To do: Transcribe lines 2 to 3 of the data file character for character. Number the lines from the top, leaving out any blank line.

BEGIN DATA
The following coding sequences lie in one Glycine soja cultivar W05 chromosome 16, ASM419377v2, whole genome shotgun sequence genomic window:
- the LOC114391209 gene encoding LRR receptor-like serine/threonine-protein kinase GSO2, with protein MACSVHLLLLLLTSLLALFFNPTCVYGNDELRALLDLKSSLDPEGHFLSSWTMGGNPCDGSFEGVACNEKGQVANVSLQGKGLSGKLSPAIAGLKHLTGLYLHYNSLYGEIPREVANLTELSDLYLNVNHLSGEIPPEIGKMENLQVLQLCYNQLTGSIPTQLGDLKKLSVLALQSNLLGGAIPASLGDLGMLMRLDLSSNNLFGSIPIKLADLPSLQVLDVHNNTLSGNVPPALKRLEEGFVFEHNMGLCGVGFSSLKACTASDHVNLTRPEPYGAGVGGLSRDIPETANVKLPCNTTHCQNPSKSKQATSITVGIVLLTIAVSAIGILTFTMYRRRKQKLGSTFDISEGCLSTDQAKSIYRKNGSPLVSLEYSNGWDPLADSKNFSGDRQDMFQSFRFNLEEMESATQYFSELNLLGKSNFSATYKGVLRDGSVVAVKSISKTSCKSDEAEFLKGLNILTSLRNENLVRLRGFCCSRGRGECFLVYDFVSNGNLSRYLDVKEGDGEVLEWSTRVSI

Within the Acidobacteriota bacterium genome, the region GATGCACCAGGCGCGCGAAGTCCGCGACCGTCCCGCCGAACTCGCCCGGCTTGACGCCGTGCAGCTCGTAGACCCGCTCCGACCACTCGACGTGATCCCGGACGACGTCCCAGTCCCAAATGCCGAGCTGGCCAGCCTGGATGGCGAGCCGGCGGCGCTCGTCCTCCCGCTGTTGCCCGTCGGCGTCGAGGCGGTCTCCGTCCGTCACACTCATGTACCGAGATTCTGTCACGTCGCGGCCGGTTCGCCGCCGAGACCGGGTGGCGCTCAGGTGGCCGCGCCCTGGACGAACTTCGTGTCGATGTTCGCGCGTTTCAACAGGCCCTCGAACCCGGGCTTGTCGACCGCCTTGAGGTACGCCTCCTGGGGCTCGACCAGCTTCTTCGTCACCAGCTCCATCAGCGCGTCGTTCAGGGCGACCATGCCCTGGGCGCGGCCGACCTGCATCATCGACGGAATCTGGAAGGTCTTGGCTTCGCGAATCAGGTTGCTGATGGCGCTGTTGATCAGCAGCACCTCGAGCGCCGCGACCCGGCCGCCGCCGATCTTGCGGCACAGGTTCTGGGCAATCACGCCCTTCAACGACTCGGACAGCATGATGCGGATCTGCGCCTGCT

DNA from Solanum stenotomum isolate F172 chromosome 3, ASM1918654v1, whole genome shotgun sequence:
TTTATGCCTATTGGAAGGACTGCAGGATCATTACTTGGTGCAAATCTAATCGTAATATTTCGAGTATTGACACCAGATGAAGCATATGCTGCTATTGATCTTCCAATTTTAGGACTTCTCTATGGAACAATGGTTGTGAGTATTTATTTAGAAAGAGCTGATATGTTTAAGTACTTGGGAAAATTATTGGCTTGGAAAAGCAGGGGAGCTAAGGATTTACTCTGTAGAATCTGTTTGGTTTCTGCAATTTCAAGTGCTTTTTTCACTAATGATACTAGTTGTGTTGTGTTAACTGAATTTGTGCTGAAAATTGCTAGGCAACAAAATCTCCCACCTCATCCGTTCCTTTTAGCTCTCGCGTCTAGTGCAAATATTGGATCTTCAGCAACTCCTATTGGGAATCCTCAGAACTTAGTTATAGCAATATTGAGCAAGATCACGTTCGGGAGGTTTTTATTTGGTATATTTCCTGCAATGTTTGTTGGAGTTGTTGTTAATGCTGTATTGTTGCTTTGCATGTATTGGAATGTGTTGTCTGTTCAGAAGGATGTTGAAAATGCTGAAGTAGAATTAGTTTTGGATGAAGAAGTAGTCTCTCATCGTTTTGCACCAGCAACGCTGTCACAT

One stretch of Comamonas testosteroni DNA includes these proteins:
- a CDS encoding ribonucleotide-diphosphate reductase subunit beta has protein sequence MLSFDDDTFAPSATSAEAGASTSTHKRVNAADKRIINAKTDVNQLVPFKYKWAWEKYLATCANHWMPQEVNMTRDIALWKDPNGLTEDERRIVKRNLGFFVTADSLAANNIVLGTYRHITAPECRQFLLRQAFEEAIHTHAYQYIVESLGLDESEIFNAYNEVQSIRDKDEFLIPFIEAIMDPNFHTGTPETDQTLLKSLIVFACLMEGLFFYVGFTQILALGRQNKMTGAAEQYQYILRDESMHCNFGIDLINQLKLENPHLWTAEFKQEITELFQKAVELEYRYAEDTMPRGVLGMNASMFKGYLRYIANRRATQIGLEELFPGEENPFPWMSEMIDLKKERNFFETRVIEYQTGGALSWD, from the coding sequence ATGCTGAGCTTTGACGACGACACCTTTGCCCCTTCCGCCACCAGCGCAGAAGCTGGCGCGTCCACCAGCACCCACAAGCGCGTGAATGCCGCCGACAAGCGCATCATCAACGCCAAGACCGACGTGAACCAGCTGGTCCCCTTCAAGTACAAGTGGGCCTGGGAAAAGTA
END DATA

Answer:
- the LOC114391209 gene encoding LRR receptor-like serine/threonine-protein kinase GSO2, with protein MACSVHLLLLLLTSLLALFFNPTCVYGNDELRALLDLKSSLDPEGHFLSSWTMGGNPCDGSFEGVACNEKGQVANVSLQGKGLSGKLSPAIAGLKHLTGLYLHYNSLYGEIPREVANLTELSDLYLNVNHLSGEIPPEIGKMENLQVLQLCYNQLTGSIPTQLGDLKKLSVLALQSNLLGGAIPASLGDLGMLMRLDLSSNNLFGSIPIKLADLPSLQVLDVHNNTLSGNVPPALKRLEEGFVFEHNMGLCGVGFSSLKACTASDHVNLTRPEPYGAGVGGLSRDIPETANVKLPCNTTHCQNPSKSKQATSITVGIVLLTIAVSAIGILTFTMYRRRKQKLGSTFDISEGCLSTDQAKSIYRKNGSPLVSLEYSNGWDPLADSKNFSGDRQDMFQSFRFNLEEMESATQYFSELNLLGKSNFSATYKGVLRDGSVVAVKSISKTSCKSDEAEFLKGLNILTSLRNENLVRLRGFCCSRGRGECFLVYDFVSNGNLSRYLDVKEGDGEVLEWSTRVSI

Within the Acidobacteriota bacterium genome, the region GATGCACCAGGCGCGCGAAGTCCGCGACCGTCCCGCCGAACTCGCCCGGCTTGACGCCGTGCAGCTCGTAGACCCGCTCCGACCACTCGACGTGATCCCGGACGACGTCCCAGTCCCAAATGCCGAGCTGGCCAGCCTGGATGGCGAGCCGGCGGCGCTCGTCCTCCCGCTGTTGCCCGTCGGCGTCGAGGCGGTCTCCGTCCGTCACACTCATGTACCGAGATTCTGTCACGTCGCGGCCGGTTCGCCGCCGAGACCGGGTGGCGCTCAGGTGGCCGCGCCCTGGACGAACTTCGTGTCGATGTTCGCGCGTTTCAACAGGCCCTCGAACCCGGGCTTGTCGACCGCCTTGAGGTACGCCTCCTGGGGCTCGACCAGCTTCTTCGTCACCAGCTCCATCAGCGCGTCGTTCAGGGCGACCATGCCCTGGGCGCGGCCGACCTGCATCATCGACGGAATCTGGAAGGTCTTGGCTTCGCGAATCAGGTTGCTGATGGCGCTGTTGATCAGCAGCACCTCGAGCGCCGCGACCCGGCCGCCGCCGATCTTGCGGCACAGGTTCTGGGCAATCACGCCCTTCAACGACTCGGACAGCATGATGCGGATCTGCGCCTGCT